Native-
Origin- Date Arrived-

Importance information

In suitable coarse, mobile gravel substrata the gravel sea cucumber can reach such high densities that it virtually excludes all other macrofauna. It is possible that Neopentadactyla mixta provides the only food source for the temporarily ectoparasitic gastropod Melanella alba.

Bibliography

  1. Smith T.B. & Keegan, B.F., 1985. Seasonal torpor in Neopentadactyla mixta (Ostergren) (Holothuroidea: Dendrochirotida). In Echinodermata. Proceedings of the Fifth International Echinoderm Conference. Galway, 24-29 September 1984. (B.F. Keegan & B.D.S O'Connor, pp. 459-464. Rotterdam: A.A. Balkema.

  2. Hansen, B. & McKenzie, J.D., 1991. A taxonomic review of northern Atlantic species Thyonidiinae and Semperiellinae (Echinodermata: Holothuroidea: Dendrochirotida). Zoological Journal of the Linnean Society, 103, 101-127.
  3. Howson, C.M. & Picton, B.E. (ed.), 1997. The species directory of the marine fauna and flora of the British Isles and surrounding seas. Belfast: Ulster Museum. [Ulster Museum publication, no. 276.]
  4. Keegan, B.F., 1974. The macro fauna of maerl substrates on the west coast of Ireland. Cahiers de Biologie Marine, XV, 513-530.
  5. Konnecker, G. & Keegan, B.F., 1973. In situ behavioural studies on echinoderm aggregations. Helgolander Wissenschaftliche Meeresuntersuchungen, 24, 157-162.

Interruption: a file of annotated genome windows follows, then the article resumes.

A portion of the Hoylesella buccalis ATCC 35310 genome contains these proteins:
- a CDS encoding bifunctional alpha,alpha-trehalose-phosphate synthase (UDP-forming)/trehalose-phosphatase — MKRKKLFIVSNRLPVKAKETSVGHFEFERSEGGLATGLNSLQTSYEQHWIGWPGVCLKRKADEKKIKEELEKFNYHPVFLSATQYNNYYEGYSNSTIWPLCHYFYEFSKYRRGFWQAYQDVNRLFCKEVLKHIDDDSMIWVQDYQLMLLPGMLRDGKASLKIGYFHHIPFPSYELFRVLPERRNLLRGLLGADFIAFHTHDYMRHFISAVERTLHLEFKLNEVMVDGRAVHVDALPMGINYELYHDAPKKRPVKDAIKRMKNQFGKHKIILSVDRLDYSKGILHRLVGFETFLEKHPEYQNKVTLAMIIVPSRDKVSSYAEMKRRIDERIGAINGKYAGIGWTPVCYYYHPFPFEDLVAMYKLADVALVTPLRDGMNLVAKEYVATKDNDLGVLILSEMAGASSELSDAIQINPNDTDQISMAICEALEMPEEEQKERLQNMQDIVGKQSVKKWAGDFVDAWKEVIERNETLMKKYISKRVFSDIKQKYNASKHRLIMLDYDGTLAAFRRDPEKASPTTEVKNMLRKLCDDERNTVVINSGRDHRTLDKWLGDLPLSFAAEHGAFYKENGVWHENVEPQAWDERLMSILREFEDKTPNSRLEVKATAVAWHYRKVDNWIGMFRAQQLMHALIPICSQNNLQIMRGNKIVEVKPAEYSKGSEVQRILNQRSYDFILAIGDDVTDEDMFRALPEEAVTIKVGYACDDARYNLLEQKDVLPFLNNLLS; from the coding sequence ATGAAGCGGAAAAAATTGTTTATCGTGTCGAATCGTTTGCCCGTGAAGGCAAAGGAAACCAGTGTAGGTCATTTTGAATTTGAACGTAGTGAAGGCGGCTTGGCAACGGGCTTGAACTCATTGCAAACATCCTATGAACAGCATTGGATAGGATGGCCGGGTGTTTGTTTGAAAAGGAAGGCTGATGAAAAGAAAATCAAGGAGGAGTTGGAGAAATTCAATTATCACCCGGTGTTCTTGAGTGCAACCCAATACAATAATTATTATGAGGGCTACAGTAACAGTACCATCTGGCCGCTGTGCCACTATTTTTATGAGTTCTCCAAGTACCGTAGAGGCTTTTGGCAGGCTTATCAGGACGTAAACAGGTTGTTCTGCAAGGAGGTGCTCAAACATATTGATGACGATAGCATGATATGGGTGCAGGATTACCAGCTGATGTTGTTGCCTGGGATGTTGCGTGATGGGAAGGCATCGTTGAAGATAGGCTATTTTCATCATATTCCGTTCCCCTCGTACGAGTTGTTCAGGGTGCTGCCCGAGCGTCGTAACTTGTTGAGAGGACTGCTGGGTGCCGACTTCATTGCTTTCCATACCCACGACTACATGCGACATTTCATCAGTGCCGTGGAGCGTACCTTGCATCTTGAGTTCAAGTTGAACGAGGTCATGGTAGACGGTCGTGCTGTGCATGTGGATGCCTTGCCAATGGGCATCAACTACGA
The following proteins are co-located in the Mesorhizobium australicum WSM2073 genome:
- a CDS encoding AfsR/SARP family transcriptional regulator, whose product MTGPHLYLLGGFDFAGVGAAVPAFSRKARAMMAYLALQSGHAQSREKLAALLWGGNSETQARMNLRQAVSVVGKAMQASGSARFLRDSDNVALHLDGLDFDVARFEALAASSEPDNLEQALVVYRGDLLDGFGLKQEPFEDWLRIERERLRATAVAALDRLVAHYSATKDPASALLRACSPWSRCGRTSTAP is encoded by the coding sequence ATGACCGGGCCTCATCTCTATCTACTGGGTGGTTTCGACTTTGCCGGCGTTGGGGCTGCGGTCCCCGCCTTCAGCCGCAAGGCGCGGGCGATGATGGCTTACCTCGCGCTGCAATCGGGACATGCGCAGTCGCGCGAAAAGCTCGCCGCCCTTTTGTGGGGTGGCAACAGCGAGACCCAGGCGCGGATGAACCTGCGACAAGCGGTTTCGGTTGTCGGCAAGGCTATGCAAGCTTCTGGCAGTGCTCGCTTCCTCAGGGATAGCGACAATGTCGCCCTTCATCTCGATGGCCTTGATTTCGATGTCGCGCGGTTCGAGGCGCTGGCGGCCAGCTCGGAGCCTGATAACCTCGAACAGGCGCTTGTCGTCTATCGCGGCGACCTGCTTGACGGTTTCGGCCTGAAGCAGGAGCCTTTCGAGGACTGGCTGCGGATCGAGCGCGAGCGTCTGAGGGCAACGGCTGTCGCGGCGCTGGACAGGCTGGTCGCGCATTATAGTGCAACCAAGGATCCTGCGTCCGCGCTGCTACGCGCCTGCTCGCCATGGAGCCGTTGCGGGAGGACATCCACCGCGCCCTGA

6. Mortensen, T.H., 1927. Handbook of the echinoderms of the British Isles. London: Humphrey Milford, Oxford University Press.
  7. Smith, T.B., 1983. Tentacular ultrastructure and feeding behaviour of Neopentadactyla mixta (Holothuroidea: Dendrochirota). Journal of the Marine Biological Association of the United Kingdom, 63, 301-311.
  8. Smith, T.B., 1984. Ultrastructure and function of the proboscis in Melanella alba (Gastropoda: Eulimidae). Journal of the Marine Biological Association of the United Kingdom, 64, 503-512.

Citation

This review can be cited as:

Jackson, A. 2008. Neopentadactyla mixta Gravel sea cucumber. In Tyler-Walters H. and Hiscock K. (eds) Marine Life Information Network: Biology and Sensitivity Key Information Reviews, [on-line]. Plymouth: Marine Biological Association of the United Kingdom. Available from: http://www.marlin.ac.uk/species/detail/1317

Last Updated: 17/04/2008